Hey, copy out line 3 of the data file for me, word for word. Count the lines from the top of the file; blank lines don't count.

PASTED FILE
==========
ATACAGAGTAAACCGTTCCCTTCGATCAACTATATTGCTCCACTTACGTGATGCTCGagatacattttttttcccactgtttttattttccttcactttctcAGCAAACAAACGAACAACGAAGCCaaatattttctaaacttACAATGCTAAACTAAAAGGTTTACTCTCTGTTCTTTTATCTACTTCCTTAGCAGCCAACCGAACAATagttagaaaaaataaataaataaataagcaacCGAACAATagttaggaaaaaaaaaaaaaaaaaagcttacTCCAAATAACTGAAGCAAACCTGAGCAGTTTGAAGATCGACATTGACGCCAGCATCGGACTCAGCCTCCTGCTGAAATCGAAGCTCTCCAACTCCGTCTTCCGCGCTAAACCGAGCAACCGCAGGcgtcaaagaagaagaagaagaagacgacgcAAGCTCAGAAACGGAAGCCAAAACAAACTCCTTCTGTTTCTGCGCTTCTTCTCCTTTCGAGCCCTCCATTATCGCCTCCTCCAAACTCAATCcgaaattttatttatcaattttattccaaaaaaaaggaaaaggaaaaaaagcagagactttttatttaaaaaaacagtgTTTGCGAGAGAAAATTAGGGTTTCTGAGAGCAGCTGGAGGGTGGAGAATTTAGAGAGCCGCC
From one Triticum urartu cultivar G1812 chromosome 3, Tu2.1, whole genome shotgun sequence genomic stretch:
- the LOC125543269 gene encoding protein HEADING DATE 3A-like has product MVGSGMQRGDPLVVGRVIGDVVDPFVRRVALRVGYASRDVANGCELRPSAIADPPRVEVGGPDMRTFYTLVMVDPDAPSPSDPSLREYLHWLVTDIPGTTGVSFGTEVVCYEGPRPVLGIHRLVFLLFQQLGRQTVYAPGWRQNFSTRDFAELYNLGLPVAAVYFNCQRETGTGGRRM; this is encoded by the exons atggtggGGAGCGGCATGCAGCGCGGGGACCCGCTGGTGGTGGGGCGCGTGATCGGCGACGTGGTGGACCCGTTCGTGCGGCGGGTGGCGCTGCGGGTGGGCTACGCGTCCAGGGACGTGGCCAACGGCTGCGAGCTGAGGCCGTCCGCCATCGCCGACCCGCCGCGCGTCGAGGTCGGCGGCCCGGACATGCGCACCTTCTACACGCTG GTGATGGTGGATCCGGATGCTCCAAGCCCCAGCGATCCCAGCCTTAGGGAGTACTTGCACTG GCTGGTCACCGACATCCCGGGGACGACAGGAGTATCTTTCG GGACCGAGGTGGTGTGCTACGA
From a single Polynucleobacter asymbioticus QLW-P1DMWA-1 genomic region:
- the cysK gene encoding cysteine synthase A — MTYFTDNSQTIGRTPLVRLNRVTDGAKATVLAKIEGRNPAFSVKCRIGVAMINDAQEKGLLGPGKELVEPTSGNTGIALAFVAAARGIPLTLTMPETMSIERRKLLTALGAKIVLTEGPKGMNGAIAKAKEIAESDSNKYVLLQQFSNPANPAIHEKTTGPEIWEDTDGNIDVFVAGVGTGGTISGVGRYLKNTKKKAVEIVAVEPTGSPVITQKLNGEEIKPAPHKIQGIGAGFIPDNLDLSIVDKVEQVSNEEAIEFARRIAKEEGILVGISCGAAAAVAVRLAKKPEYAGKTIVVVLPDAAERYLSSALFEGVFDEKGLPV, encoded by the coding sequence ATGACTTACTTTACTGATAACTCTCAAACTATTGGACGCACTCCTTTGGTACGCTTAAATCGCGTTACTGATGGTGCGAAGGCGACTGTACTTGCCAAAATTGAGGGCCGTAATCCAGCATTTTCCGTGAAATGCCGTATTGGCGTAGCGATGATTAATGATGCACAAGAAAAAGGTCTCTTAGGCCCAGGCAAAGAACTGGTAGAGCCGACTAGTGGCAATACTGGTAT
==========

- the LOC125543269 gene encoding protein HEADING DATE 3A-like has product MVGSGMQRGDPLVVGRVIGDVVDPFVRRVALRVGYASRDVANGCELRPSAIADPPRVEVGGPDMRTFYTLVMVDPDAPSPSDPSLREYLHWLVTDIPGTTGVSFGTEVVCYEGPRPVLGIHRLVFLLFQQLGRQTVYAPGWRQNFSTRDFAELYNLGLPVAAVYFNCQRETGTGGRRM; this is encoded by the exons atggtggGGAGCGGCATGCAGCGCGGGGACCCGCTGGTGGTGGGGCGCGTGATCGGCGACGTGGTGGACCCGTTCGTGCGGCGGGTGGCGCTGCGGGTGGGCTACGCGTCCAGGGACGTGGCCAACGGCTGCGAGCTGAGGCCGTCCGCCATCGCCGACCCGCCGCGCGTCGAGGTCGGCGGCCCGGACATGCGCACCTTCTACACGCTG GTGATGGTGGATCCGGATGCTCCAAGCCCCAGCGATCCCAGCCTTAGGGAGTACTTGCACTG GCTGGTCACCGACATCCCGGGGACGACAGGAGTATCTTTCG GGACCGAGGTGGTGTGCTACGA